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The Rage of the Black Middle Class : The Children of the Civil Rights Revolution Grew Up Expecting Entry Into a Colorblind Society. Today They Are Finding That All the Trappings of Success Can't Shelter Blacks From the Realities of Racism.

November 03, 1991|SAM FULWOOD III | Sam Fulwood III is a staff writer in The Times' Washington bureau.

I WAS BORN IN 1956 AND CAME of age as the Great Society of the late 1960s closed. Author and scholar David Bradley defined that period as the "Years of the Black" in a seminal essay in the May, 1982, issue of Esquire. Bradley called it a "fascinating epoch" during which benevolent, wealthy and white liberals, driven by the guilt of their forefathers' sins and the rantings of Afro'd, heat-packing, shades-wearing militants, persuaded politicians and activists to swallow an expensive set of social programs meant "to conceal evidence of a scandalous past or present."

I have kept a clipping of Bradley's autobiographical essay--titled "Black and American, 1982" and subtitled "There are no good times to be black in America, but some times are worse than others"--since it was published. At that time, I was embarking on my career as a reporter at my hometown newspaper with the naive notion that my ambition and ability would carry me to unlimited vistas. I was convinced that someday I would respond to Bradley, challenging his pessimism and extolling my triumph. I would declare that the Rev. Martin Luther King Jr.'s Great Black American Dream had been fulfilled in my generation. Mine would be the first in this nation's history to be judged "by the content of their character, not the color of their skin."

Sadly, almost a decade later, I must admit that Bradley, a professor of English at Temple University, was right to say that it is impossible "to give a socially meaningful description of who I am and what I've done without using the word black." This is painful, because it means I must accept his corollary: "Nothing I shall ever accomplish or discover or earn or inherit or buy or sell or give away--nothing I can ever do--will outweigh the fact of my race in determining my destiny."

As a child of the post-civil rights black bourgeoisie, I was a primary beneficiary of the protest generation and, therefore, among its most hopeful supporters. Today, we sons and daughters of those who faced the dogs, water hoses and brutal cops are turning away from our parents' great expectations of an integrated America. Many middle-class black executives are moving out of their corporate roles to create fulfilling jobs that serve black customers. Black colleges are experiencing a renaissance. Black organizations--churches, fraternities, sororities and professional groups--are attracting legions of new members. And, most surprising to me, upscale blacks are moving to neighborhoods that insulate them from the slings and arrows of the larger society.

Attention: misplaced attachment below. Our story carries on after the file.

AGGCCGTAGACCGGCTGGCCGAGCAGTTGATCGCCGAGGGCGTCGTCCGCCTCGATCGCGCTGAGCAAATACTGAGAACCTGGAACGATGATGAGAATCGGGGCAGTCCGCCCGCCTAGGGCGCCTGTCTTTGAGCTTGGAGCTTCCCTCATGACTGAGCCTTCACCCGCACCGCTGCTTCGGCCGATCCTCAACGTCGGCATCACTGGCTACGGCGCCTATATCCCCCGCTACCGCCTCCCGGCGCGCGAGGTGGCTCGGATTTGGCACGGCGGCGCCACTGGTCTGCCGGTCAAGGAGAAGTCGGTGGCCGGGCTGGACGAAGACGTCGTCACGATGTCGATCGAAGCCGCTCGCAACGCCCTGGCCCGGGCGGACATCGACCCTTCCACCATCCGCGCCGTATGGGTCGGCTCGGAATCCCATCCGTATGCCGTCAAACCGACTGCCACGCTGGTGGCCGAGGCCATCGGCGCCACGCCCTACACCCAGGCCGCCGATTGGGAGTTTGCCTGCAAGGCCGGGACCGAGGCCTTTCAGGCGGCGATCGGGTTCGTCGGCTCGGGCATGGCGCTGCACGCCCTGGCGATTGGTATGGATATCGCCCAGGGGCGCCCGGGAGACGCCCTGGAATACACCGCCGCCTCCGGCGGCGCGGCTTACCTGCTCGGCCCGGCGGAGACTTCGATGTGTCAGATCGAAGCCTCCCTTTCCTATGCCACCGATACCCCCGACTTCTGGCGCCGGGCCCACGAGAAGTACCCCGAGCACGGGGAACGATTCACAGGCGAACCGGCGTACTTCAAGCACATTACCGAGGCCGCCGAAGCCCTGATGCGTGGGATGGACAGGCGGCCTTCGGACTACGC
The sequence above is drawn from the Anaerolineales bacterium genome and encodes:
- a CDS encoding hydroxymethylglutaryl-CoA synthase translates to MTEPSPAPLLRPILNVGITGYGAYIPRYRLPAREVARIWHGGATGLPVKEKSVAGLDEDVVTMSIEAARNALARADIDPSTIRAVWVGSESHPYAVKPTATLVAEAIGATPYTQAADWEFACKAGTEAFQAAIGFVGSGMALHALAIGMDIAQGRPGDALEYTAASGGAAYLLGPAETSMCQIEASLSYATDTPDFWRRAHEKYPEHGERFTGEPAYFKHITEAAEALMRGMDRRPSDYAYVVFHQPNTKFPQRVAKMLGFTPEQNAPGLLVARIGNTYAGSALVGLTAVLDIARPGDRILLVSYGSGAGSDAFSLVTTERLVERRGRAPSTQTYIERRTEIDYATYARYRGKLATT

Two years ago, I lived in the conspicuously affluent, middle-class black suburban neighborhood of BrookGlen, about 15 miles from downtown Atlanta. My neighbors were proud of their large homes and loved to entertain. One warm, summer evening, a backyard gathering fell suddenly silent as a car, marked with a local realtor's logo and containing a white couple, cruised slowly through the subdivision. Finally, one of my neighbors spoke up. "What are they looking for?" he asked bitterly. "I hope they don't find anything they like. Otherwise, there goes the neighborhood." The message was clear: Even affluent whites would ruin the sanctuary of our community.

Many of the black men and women who have come to accept this reality appear to fit neatly within the system among their white peers. They own the symbols of success. But deep inside, they are unhappy, knowing they are not accepted as equals by their white colleagues or acquaintances.

"This will be an ethnic party," says my friend Marian Holmes, inviting me to a dinner at her home in one of the few predominantly white neighborhoods in Washington. "It will be just us, no white people."

Holmes is no racist. Quite the contrary, she worries that her world is not black enough. Nearly all of her colleagues at the Smithsonian magazine, where she works as an editor, are white. She is comfortable with them, frequently entertaining co-workers at her home and being entertained in theirs. Even so, she seemed perplexed by her urge to host a dinner party of only black guests. It was something she couldn't remember ever having done, and now it seemed imperative. For the first time in her 42 years, Holmes was taking stock of the fact that being black was an inescapable fact of her life.

Perhaps, like me, it hit her when Jennifer, her 5-year-old daughter, began asking the tough questions: "Mommy, why aren't there more black people in the world?"

"That's an odd question for a black child living in Washington to ask," Holmes says. "But then, you know, it made sense that she would ask me something like that. There aren't very many black people in her world, which includes home, neighborhood and school."

Pam Harris, a 41-year-old accountant with an Atlanta real estate management firm and one of my Atlanta neighbors, says the folks who live in her BrookGlen subdivision are proud that their community is composed of black doctors, attorneys, executives and college professors.

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